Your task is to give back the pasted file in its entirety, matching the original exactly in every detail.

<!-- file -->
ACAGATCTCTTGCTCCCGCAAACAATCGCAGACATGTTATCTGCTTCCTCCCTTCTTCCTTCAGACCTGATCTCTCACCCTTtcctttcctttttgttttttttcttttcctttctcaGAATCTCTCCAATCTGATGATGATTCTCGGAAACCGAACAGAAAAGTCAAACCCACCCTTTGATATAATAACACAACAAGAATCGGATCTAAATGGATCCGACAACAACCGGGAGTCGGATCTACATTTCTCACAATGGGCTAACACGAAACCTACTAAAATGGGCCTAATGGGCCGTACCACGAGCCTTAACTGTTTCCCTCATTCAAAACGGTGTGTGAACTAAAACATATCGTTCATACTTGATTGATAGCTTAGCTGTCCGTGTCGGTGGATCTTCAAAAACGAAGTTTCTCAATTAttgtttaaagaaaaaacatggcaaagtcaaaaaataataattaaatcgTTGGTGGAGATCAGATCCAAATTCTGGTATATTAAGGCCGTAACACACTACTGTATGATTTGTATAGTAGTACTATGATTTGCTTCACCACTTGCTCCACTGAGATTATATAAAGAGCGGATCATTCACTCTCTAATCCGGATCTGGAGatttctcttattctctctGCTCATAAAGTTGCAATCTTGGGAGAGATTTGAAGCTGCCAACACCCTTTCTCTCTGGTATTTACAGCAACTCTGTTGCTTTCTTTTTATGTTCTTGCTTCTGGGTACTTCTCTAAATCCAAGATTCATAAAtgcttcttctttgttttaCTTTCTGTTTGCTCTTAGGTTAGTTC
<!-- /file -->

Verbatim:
ACAGATCTCTTGCTCCCGCAAACAATCGCAGACATGTTATCTGCTTCCTCCCTTCTTCCTTCAGACCTGATCTCTCACCCTTtcctttcctttttgttttttttcttttcctttctcaGAATCTCTCCAATCTGATGATGATTCTCGGAAACCGAACAGAAAAGTCAAACCCACCCTTTGATATAATAACACAACAAGAATCGGATCTAAATGGATCCGACAACAACCGGGAGTCGGATCTACATTTCTCACAATGGGCTAACACGAAACCTACTAAAATGGGCCTAATGGGCCGTACCACGAGCCTTAACTGTTTCCCTCATTCAAAACGGTGTGTGAACTAAAACATATCGTTCATACTTGATTGATAGCTTAGCTGTCCGTGTCGGTGGATCTTCAAAAACGAAGTTTCTCAATTAttgtttaaagaaaaaacatggcaaagtcaaaaaataataattaaatcgTTGGTGGAGATCAGATCCAAATTCTGGTATATTAAGGCCGTAACACACTACTGTATGATTTGTATAGTAGTACTATGATTTGCTTCACCACTTGCTCCACTGAGATTATATAAAGAGCGGATCATTCACTCTCTAATCCGGATCTGGAGatttctcttattctctctGCTCATAAAGTTGCAATCTTGGGAGAGATTTGAAGCTGCCAACACCCTTTCTCTCTGGTATTTACAGCAACTCTGTTGCTTTCTTTTTATGTTCTTGCTTCTGGGTACTTCTCTAAATCCAAGATTCATAAAtgcttcttctttgttttaCTTTCTGTTTGCTCTTAGGTTAGTTC